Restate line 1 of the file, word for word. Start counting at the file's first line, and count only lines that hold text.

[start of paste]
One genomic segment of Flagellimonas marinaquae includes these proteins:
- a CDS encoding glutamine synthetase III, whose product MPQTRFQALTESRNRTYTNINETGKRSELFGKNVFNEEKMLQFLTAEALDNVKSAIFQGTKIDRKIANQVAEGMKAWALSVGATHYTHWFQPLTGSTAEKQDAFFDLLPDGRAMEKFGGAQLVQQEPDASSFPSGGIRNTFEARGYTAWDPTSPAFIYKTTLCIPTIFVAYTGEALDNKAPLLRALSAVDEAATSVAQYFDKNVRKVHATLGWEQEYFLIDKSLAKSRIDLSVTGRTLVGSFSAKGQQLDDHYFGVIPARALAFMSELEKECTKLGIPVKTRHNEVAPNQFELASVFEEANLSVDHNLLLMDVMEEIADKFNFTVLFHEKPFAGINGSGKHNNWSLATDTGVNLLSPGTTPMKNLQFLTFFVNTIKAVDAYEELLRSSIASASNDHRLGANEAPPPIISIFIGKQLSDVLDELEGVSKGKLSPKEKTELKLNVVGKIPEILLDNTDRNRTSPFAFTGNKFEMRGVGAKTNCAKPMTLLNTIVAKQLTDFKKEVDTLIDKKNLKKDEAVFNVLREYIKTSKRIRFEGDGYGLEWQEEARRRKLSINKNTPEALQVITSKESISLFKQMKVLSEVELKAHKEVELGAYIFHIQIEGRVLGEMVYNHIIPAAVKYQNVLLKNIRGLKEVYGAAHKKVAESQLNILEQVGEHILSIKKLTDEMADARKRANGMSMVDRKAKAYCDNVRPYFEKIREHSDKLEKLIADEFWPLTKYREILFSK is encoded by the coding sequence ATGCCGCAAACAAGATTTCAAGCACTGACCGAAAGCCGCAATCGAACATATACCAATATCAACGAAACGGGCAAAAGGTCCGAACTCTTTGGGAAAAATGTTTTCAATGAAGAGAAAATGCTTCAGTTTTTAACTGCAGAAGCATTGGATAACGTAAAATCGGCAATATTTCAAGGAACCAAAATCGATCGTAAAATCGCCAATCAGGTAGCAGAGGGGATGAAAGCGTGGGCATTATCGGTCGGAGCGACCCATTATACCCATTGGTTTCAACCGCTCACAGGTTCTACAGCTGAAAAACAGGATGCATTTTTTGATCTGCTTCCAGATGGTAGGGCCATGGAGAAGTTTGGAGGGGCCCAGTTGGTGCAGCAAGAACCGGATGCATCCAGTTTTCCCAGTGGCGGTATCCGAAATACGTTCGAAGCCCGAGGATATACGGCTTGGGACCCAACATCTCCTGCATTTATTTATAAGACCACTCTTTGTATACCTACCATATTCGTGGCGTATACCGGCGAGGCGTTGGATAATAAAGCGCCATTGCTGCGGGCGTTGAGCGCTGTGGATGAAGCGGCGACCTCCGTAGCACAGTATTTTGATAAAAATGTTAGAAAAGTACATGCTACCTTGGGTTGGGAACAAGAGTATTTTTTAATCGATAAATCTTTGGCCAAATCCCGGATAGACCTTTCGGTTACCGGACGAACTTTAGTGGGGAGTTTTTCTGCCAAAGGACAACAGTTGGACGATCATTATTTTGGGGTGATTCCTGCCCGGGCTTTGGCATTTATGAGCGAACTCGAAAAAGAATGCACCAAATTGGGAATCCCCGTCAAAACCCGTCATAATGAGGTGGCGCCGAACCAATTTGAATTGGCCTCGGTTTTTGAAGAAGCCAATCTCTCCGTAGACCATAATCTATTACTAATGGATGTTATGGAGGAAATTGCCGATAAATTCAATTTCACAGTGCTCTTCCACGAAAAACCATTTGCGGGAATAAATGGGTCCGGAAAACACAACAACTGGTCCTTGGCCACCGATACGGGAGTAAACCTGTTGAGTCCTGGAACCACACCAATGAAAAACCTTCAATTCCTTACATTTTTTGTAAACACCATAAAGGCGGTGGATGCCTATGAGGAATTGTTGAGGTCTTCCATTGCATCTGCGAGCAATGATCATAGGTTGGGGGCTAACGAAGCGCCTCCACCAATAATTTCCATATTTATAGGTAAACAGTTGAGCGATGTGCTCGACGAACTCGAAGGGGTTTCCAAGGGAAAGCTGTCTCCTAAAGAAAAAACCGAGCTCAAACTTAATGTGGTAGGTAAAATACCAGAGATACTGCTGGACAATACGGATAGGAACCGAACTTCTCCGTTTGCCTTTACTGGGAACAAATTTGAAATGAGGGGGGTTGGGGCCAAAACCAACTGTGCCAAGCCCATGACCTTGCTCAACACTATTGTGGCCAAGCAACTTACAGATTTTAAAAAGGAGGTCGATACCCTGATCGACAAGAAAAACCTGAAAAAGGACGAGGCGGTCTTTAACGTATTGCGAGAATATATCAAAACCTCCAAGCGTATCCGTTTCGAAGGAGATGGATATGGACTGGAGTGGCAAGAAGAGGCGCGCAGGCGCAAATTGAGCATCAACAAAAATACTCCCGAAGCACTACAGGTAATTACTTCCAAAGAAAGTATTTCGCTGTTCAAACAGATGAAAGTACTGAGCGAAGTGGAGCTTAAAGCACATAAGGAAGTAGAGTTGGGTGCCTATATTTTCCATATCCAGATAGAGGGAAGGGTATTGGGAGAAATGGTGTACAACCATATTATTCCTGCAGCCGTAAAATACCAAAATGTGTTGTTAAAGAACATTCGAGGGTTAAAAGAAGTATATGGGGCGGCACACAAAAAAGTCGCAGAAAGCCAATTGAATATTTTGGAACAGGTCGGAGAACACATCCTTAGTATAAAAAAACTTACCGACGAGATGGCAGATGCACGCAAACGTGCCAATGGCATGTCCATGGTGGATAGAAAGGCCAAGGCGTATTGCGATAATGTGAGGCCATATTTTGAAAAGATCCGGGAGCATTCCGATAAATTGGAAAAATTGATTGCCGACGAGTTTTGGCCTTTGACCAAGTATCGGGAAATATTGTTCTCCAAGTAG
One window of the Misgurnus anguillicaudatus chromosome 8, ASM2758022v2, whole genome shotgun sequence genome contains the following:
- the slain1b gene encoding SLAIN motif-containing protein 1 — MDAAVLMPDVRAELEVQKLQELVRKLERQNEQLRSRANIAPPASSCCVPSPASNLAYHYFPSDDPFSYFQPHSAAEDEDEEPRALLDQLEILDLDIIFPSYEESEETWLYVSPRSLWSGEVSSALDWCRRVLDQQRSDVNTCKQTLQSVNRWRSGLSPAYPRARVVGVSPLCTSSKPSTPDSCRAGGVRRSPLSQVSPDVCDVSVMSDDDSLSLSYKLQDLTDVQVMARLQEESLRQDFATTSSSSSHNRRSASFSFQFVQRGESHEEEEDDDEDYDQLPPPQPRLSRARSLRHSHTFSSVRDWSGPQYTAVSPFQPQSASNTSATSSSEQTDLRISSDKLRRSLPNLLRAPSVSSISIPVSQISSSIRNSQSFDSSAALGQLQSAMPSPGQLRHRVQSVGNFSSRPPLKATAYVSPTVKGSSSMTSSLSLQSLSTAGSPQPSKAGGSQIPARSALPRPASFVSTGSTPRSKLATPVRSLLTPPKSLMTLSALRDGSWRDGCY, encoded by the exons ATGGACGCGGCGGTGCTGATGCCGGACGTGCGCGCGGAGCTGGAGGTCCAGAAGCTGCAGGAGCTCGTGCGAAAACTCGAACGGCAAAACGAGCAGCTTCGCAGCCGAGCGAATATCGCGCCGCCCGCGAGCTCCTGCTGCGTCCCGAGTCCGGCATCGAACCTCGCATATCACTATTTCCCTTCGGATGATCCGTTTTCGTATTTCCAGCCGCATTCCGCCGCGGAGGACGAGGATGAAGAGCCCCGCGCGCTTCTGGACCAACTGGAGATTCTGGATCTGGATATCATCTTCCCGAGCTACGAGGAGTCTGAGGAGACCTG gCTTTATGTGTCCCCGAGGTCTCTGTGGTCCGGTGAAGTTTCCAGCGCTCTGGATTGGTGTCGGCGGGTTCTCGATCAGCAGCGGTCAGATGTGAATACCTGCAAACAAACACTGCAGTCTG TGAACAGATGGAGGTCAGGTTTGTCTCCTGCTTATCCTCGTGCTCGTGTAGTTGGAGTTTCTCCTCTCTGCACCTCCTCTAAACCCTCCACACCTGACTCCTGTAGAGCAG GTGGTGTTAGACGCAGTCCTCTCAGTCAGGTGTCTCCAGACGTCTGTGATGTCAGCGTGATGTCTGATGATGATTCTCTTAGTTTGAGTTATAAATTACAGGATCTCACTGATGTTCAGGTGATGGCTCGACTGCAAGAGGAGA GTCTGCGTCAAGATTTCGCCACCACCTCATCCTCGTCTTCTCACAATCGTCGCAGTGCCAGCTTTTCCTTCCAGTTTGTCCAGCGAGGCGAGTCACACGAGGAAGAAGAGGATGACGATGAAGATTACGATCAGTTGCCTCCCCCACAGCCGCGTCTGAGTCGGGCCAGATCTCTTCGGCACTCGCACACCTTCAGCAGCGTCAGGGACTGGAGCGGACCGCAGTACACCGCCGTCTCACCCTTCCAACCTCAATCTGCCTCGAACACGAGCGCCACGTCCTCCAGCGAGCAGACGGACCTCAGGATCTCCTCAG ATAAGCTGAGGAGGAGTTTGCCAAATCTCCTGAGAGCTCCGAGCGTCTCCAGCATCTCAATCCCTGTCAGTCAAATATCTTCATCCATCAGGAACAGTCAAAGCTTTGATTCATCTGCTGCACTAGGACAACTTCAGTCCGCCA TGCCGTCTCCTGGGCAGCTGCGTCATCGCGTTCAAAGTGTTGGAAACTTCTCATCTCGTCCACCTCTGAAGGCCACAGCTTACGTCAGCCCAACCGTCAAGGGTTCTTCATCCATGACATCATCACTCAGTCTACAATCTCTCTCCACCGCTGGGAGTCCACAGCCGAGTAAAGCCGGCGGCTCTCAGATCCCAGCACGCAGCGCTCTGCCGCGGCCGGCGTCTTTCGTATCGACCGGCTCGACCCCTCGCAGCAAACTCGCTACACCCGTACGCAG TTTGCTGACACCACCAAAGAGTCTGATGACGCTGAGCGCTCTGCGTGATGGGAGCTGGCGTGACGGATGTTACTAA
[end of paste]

One genomic segment of Flagellimonas marinaquae includes these proteins: